S. Sudan Cabinet Approves 28 State Plan

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South Sudan’s cabinet has approved controversial plans to turn the country into 28 states, from the existing 10.

The council of ministers approved the proposal in a meeting, chaired by President Salva Kiir, on Tuesday. The plans will now go before parliament with a view to amend the nation’s constitution.

 

Controversial plans

President Kiir’s announcement that he would push for 28 states was met with criticism, both from opposition parties in South Sudan and international voices. Opposition members claim the move would be unconstitutional and some suggest it is little more than an effort to solidify his power in the country.

Last week Troika nations and the East African regional bloc (IGAD) called on the South Sudanese President to reconsider his plans for creating the new states. Armed opposition groups have claimed the plans are in direct violation of a peace agreement, which was only signed in August, and further political unrest in the country is a genuine concern.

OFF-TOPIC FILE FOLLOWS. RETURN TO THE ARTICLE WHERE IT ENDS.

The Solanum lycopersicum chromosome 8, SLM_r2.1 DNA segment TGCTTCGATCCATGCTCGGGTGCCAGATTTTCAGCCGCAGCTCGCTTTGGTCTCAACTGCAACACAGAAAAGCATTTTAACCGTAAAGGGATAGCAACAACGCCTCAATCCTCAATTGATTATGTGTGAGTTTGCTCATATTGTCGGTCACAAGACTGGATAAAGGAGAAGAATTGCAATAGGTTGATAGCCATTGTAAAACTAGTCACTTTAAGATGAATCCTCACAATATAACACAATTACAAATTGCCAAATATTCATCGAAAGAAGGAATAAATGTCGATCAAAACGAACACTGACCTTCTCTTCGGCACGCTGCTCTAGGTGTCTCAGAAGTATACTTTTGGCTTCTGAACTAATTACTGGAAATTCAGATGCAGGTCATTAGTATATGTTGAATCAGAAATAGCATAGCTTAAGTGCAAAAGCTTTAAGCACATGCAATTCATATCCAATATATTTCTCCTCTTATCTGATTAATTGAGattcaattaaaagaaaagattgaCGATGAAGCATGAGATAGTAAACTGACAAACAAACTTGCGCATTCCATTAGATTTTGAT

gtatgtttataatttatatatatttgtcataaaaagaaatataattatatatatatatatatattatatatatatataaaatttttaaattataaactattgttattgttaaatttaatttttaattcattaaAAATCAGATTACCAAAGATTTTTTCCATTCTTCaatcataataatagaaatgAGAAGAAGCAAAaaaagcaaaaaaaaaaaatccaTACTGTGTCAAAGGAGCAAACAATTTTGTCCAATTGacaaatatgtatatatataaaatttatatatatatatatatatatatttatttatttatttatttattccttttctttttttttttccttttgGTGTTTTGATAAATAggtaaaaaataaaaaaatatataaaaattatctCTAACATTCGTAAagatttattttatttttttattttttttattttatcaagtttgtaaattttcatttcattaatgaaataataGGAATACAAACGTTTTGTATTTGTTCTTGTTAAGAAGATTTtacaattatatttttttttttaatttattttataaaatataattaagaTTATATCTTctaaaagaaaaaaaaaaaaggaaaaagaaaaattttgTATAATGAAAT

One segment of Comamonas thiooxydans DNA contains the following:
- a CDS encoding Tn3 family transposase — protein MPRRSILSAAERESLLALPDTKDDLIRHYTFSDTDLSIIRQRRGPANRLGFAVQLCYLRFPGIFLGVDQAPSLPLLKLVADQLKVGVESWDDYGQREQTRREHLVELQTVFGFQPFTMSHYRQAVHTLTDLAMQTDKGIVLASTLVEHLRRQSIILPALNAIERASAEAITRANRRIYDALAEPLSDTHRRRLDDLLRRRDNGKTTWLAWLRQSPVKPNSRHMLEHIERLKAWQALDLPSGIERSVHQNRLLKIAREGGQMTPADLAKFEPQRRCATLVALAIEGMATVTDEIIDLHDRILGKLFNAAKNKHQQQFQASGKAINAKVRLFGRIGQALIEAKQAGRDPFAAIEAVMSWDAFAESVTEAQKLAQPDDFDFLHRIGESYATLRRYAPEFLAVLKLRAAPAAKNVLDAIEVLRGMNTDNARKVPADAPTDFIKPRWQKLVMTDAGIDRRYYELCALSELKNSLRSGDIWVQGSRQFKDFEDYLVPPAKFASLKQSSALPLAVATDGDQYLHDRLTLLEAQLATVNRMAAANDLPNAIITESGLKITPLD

Kiir to push ahead

President Kiir insists his decision is in the interest of South Sudanese people. He claims populations in rural parts of the country will benefit from a decentralised government, with resources placed closer to them, on a more local level.

Members of the cabinet echoed these claims on Tuesday and the country’s information minister, Michael Makuei Lueth, confirmed a formal decree will soon be tabled before lawmakers.

“The council of ministers applauded the decision of the president and directed the minister of justice to table an amendment bill before parliament,” he said. “The amendment bill will be presented to parliament as soon as possible.”

 

Featured image:

Salva Kiir, the president of southern Sudan – Flickr – Al Jazeera English” by Al Jazeera EnglishSalva Kiir, the president of southern Sudan. Licensed under CC BY-SA 2.0 via Wikimedia Commons.

About Aaron Brooks

Aaron Brooks is a UK journalist who wants to cut out the international agendas in news. Spending his early years in both England and Northern Ireland he saw the difference between reality and media coverage at an early age. After graduating from the University of Chester with a BA in journalism, his travels revealed just how large the gap between news and the real world can be. As Editor-in-Chief at East Africa Monitor, it’s his job to provide a balanced view of what’s going on in the region for English-speaking audiences.